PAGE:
There are no earthquakes in Seychelles. The granitic islands are as solid as the rock formations for which the country is famous. Lying at the geological centre of the planet, the starting point from which continents have drifted over millions of years, the visually spectacular islands of Seychelles haven’t moved an inch.
The people living on them, however, are another story. They move all the time, most notably on the dance floor at the local nightclubs, which is one reason why Seychelles sees a calendar of events and festivals that would keep much larger populations busy.
Here in one of the smallest countries on earth both by size and by population, music and dance loom large on a social scene that culminates in an annual carnival entertaining everyone from infants to kings.
Some Seychellois move a bit further than the dance floor; few Australians are aware of the fact that Australia is home to a large diaspora of Seychellois, mostly settled in Melbourne and Perth.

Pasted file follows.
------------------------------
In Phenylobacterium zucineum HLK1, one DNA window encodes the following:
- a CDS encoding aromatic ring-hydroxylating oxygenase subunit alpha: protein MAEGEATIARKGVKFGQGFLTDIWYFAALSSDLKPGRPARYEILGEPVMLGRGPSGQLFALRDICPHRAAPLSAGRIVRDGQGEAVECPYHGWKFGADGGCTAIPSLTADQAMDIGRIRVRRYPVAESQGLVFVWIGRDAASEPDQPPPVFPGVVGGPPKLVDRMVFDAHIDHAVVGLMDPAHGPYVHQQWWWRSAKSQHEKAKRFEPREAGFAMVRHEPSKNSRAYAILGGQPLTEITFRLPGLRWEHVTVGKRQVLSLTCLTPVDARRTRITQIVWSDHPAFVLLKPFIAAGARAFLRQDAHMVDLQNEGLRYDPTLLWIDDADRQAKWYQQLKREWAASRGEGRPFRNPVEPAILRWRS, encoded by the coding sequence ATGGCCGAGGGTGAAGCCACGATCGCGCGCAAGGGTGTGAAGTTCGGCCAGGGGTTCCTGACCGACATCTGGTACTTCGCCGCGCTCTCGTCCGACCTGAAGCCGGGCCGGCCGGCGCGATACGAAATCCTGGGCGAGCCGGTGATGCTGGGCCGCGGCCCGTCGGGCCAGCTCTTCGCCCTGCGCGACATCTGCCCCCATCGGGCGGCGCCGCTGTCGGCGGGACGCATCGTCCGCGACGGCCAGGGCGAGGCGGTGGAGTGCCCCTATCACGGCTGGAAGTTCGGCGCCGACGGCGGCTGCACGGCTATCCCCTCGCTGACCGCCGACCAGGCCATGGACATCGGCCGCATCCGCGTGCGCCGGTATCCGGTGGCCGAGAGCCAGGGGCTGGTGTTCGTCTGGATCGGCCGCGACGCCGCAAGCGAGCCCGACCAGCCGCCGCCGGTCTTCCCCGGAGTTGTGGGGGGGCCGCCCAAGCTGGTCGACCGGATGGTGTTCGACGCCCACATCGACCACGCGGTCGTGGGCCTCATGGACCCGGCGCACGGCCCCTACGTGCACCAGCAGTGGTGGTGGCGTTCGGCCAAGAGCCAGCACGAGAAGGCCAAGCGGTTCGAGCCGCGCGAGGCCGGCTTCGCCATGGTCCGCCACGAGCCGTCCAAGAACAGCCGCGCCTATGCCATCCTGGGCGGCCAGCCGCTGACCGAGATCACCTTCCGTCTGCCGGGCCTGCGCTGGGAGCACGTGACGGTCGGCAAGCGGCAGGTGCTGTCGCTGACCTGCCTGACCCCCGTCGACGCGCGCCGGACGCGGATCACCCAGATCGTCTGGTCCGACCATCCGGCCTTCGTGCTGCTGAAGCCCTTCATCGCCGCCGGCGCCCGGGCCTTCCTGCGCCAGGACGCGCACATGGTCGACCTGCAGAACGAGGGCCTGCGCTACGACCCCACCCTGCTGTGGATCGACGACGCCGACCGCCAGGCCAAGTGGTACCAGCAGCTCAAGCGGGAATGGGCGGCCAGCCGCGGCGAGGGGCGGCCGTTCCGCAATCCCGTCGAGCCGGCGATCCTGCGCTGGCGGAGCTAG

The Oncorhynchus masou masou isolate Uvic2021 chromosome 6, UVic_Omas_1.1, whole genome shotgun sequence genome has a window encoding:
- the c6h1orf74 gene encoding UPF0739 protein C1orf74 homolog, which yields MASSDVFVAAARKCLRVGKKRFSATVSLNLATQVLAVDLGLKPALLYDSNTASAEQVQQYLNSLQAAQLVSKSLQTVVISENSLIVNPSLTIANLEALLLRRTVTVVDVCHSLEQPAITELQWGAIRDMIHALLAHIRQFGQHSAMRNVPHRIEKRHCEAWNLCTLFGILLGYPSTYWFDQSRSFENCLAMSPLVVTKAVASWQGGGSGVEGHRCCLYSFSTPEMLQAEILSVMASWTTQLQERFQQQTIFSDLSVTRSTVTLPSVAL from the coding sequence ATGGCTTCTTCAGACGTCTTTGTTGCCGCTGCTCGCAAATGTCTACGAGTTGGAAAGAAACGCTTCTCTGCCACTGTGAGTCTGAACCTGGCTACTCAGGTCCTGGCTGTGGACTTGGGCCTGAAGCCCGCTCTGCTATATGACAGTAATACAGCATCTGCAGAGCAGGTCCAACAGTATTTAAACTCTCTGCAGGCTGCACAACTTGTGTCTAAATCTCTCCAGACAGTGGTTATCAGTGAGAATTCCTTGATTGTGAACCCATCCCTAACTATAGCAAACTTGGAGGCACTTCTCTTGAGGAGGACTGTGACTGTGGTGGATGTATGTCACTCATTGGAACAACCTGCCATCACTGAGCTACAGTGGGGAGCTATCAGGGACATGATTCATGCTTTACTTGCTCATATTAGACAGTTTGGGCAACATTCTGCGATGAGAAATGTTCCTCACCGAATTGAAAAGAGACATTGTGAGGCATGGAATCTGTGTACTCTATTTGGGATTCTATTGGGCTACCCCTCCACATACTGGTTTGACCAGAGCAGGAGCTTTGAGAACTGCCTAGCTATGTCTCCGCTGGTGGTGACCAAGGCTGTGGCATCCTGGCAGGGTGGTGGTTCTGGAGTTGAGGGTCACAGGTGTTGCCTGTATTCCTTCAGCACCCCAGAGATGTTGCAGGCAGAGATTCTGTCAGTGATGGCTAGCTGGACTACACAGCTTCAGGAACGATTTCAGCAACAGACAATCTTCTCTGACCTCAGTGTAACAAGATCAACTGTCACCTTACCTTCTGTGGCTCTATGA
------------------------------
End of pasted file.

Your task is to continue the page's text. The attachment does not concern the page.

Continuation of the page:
For visitors to this country that is still being discovered by the world’s travellers, a plethora of resorts exist to host them during their visits. Recent openings and renovations to resorts in the northern part of Mahe, the main island of the Republic of Seychelles and the country’s centre of commerce, have reinvigorated the hospitality scene in one of the most beautiful parts of the island. Despite appearing tiny on a map, Mahe is no speck of sand; it can take several hours to drive from one end of the island to the other, especially when sightseeing stops are made along the way. Most guests prefer to stay in their immediate vicinity and enjoy the tropical resort lifestyle so different in climate and scenery from their daily lives in Germany, France, and the UK, still the principal sources of visitors to Seychelles.
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